• Male Red-tailed bumblebees (Bombus lapidaries) and White-tailed bumblebees (Bombus lucorum) should be flying around now because it is the time of year when the bumblebee colony is getting ready for mating. If you remember in early spring the queens emerged, foraged and looked for a nest. The first eggs they laid were worker females who were able to take over foraging duties from the queen when they became adult bees allowing their mum to focus on laying more eggs to strengthen the colony. By mid summer, she switches to laying some eggs that are male, and they are now emerging as adult males and foraging for nectar to give them energy to mate when new virgin bumblebee queens appear. The males’ sole job is to mate. They can spread the genes of their colony with many virgin queens from a different colony, but the queens only mate once. The male Red-tailed bumblebee is actually multi-coloured with fluffy yellow hairs on his face, two yellow bands on his black body and a red tail to boot making him surely one of our most attractive bees. The White-tailed bumblebee males, and the very similar Buff-tailed bumblebee males, also have endearingly bright yellow hairs on their face. The other clue that a bumblebee is male is that it doesn’t collect pollen. Males are smaller than the queens.

You will also continue to see workers of some of our commonest bumblebee flying this month: Buff-tailed and white-tailed bumblebees, Common carder bees,  Red-tailed bumblebees, Tree bumblebees and Garden bumblebees. And the odd cuckoo bumblebee, like the Vestal cuckoo bee will be around this month. Here’s a full guide to cuckoos. ID tip: They have longer, more pointy tails than nest-making bumblebees and no pollen baskets because they get the host bumblebee workers to feed their young.

How to ID July solitary bees:

  • Patchwork leafcutter bee (Megachile centuncularis) is one of our most common leafcutter bees. They get their name, like many solitary bees, from how they construct their nests. The leafcutters cut pieces of leaf from plants, including roses and lilac, to line their nests. A bit smaller than a honeybee, leafcutters are brownish grey and the easiest way to identify them is that they collect pollen on the underside of their tummy in orange-coloured pollen brushes. As they have a habit of lifting up their abdomen in the air while feeding on flowers, this orange underside is clearly visible. They will nest in bee hotels alongside red mason bees, plugging the entrance of the tubes with leaf. Look out for a female flying with a piece of leaf as big as herself clasped between her legs. Like this fantastic footage captured by Devon-based field naturalist, John Walter.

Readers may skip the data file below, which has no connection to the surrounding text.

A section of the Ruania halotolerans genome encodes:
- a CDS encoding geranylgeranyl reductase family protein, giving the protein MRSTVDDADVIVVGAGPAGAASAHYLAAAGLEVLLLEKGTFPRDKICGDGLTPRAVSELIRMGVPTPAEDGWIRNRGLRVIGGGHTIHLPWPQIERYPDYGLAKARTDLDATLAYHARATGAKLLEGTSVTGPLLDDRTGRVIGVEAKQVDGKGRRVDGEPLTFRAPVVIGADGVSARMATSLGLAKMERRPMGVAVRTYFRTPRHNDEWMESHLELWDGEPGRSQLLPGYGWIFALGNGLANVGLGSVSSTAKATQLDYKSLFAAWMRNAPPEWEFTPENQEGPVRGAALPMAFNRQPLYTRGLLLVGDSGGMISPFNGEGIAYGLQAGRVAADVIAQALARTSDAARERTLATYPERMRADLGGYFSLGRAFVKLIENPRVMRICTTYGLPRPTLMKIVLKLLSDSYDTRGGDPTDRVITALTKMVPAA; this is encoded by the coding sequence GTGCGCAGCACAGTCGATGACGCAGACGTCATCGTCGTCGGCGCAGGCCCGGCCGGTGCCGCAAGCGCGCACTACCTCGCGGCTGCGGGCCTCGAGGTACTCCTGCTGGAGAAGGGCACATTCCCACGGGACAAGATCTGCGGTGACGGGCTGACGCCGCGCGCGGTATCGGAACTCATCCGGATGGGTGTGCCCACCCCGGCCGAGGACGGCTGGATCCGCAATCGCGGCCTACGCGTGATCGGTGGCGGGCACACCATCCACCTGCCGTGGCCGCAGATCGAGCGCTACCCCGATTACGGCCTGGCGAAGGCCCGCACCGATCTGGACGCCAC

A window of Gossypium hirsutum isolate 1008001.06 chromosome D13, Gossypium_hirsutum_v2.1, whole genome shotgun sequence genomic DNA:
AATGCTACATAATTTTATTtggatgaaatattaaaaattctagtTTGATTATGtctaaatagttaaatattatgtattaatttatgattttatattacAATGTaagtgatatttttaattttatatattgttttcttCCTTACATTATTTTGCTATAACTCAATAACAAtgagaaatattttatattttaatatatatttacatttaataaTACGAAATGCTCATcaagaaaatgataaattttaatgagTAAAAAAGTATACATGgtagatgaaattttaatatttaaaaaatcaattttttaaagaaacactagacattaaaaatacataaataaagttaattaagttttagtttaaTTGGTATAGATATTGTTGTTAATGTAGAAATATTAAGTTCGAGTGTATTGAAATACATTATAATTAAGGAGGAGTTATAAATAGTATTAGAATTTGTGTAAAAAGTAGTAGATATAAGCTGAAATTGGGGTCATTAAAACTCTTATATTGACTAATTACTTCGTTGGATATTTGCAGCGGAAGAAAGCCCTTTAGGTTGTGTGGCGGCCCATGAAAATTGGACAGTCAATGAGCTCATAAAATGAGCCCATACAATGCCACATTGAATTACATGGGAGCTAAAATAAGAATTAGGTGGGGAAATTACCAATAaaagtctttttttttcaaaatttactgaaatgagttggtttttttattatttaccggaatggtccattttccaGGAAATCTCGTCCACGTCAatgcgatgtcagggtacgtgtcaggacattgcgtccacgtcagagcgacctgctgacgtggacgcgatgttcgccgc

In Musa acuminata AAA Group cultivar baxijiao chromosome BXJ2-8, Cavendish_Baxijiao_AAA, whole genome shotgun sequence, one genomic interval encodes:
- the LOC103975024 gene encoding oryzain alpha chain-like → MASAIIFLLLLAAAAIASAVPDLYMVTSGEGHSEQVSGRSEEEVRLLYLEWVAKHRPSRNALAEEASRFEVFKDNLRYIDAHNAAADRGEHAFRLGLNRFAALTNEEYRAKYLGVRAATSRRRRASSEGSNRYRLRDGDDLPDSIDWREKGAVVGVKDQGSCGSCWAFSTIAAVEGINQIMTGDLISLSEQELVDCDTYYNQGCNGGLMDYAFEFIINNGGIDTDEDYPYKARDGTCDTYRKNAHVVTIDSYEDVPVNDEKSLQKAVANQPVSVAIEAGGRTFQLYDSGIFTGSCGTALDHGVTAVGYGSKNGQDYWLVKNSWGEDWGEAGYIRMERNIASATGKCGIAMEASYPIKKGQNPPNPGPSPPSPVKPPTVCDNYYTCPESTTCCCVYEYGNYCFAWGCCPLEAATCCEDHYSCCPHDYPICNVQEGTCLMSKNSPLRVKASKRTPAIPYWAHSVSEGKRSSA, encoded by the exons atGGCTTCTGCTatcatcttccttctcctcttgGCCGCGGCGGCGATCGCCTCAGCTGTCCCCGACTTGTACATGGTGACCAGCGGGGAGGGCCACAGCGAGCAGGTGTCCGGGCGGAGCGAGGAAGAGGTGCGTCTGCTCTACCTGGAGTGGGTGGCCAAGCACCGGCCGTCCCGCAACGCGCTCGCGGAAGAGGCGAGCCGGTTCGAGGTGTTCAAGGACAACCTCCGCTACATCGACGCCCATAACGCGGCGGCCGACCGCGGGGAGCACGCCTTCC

• The Four-banded flower bee (Anthophora quadrimaculata) is much smaller than the earlier flying Hairy-footed flower bee. They display the same darting movement and high pitched buzz, but being just 9mm are more difficult to spot as they zip around. The males have big, green eyes – like the smaller Green-eyed flower bee (Anthophora bimaculata) – and they both noisily patrol patches of flowers and are polylectic – feeding on many garden flowers including catmints and lavender, and wild flowers like Black Horehound and dead-nettles. Both species seem to be confined to the South of England.
  • The Wool carder bee (Anthidium manicatum) is easy to see with its yellow spots along the side of its chunky body. if you have a patch of Lamb’s Ear (Stachys byzantina), you may have seen the females visiting already to collect the soft downy material from the underside of the leaves to line their nests. They roll the hairs into a ball as big as themselves to carry home to their nest in a ready-made cavity (maybe your bee hotel). Here she makes a hole in the middle of the ball, where she places the pollen and lays her egg on top. Unusually for bees, the males are larger. They aggressively defend their patch of purple flowers by attacking intruders in mid-air, armed with spikes under their abdomen. I’ve also seen females using their long tongues to feed on foxgloves in my garden and Black horehound along the canal.
  • NOTE: Carder means to ‘tease out fibres’. Despite having a similar English name to the social bumblebee called a Common carder bee (Bombus pascuorum), a Wool Carder Bee is not a bumblebee, it is a solitary bee nesting alone.